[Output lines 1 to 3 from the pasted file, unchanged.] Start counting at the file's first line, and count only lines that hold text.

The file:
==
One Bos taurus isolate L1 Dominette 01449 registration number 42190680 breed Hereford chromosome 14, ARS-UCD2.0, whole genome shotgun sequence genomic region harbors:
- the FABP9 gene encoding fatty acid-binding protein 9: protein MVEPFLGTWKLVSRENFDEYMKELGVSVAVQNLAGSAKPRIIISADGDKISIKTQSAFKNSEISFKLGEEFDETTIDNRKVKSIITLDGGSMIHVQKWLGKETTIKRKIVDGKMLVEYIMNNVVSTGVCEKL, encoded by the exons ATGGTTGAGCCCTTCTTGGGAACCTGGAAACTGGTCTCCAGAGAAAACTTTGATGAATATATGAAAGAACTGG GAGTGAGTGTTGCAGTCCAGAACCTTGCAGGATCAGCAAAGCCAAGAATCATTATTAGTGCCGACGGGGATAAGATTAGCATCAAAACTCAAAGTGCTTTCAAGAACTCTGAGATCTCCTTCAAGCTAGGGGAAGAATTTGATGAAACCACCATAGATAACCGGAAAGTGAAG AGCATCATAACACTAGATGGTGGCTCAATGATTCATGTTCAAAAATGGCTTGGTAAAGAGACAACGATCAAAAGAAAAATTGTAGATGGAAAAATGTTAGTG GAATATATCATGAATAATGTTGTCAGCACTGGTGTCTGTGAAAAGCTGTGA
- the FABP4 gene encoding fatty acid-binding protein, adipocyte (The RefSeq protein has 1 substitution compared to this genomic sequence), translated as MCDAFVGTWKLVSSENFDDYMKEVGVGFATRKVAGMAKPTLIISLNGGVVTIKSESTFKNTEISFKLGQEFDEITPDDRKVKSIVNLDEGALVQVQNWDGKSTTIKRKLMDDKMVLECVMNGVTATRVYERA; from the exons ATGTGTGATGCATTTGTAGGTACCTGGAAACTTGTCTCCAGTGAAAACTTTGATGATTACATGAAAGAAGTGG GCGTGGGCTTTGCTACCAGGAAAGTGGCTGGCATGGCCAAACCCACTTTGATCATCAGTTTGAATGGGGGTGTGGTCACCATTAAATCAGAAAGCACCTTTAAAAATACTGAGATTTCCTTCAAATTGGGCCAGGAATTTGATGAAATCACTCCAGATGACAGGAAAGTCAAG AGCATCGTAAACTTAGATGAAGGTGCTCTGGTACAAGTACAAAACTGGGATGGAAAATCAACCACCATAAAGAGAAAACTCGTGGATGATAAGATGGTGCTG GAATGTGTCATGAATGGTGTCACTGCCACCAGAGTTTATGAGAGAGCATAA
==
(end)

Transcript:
One Bos taurus isolate L1 Dominette 01449 registration number 42190680 breed Hereford chromosome 14, ARS-UCD2.0, whole genome shotgun sequence genomic region harbors:
- the FABP9 gene encoding fatty acid-binding protein 9: protein MVEPFLGTWKLVSRENFDEYMKELGVSVAVQNLAGSAKPRIIISADGDKISIKTQSAFKNSEISFKLGEEFDETTIDNRKVKSIITLDGGSMIHVQKWLGKETTIKRKIVDGKMLVEYIMNNVVSTGVCEKL, encoded by the exons ATGGTTGAGCCCTTCTTGGGAACCTGGAAACTGGTCTCCAGAGAAAACTTTGATGAATATATGAAAGAACTGG GAGTGAGTGTTGCAGTCCAGAACCTTGCAGGATCAGCAAAGCCAAGAATCATTATTAGTGCCGACGGGGATAAGATTAGCATCAAAACTCAAAGTGCTTTCAAGAACTCTGAGATCTCCTTCAAGCTAGGGGAAGAATTTGATGAAACCACCATAGATAACCGGAAAGTGAAG AGCATCATAACACTAGATGGTGGCTCAATGATTCATGTTCAAAAATGGCTTGGTAAAGAGACAACGATCAAAAGAAAAATTGTAGATGGAAAAATGTTAGTG GAATATATCATGAATAATGTTGTCAGCACTGGTGTCTGTGAAAAGCTGTGA
- the FABP4 gene encoding fatty acid-binding protein, adipocyte (The RefSeq protein has 1 substitution compared to this genomic sequence), translated as MCDAFVGTWKLVSSENFDDYMKEVGVGFATRKVAGMAKPTLIISLNGGVVTIKSESTFKNTEISFKLGQEFDEITPDDRKVKSIVNLDEGALVQVQNWDGKSTTIKRKLMDDKMVLECVMNGVTATRVYERA; from the exons ATGTGTGATGCATTTGTAGGTACCTGGAAACTTGTCTCCAGTGAAAACTTTGATGATTACATGAAAGAAGTGG GCGTGGGCTTTGCTACCAGGAAAGTGGCTGGCATGGCCAAACCCACTTTGATCATCAGTTTGAATGGGGGTGTGGTCACCATTAAATCAGAAAGCACCTTTAAAAATACTGAGATTTCCTTCAAATTGGGCCAGGAATTTGATGAAATCACTCCAGATGACAGGAAAGTCAAG AGCATCGTAAACTTAGATGAAGGTGCTCTGGTACAAGTACAAAACTGGGATGGAAAATCAACCACCATAAAGAGAAAACTCGTGGATGATAAGATGGTGCTG GAATGTGTCATGAATGGTGTCACTGCCACCAGAGTTTATGAGAGAGCATAA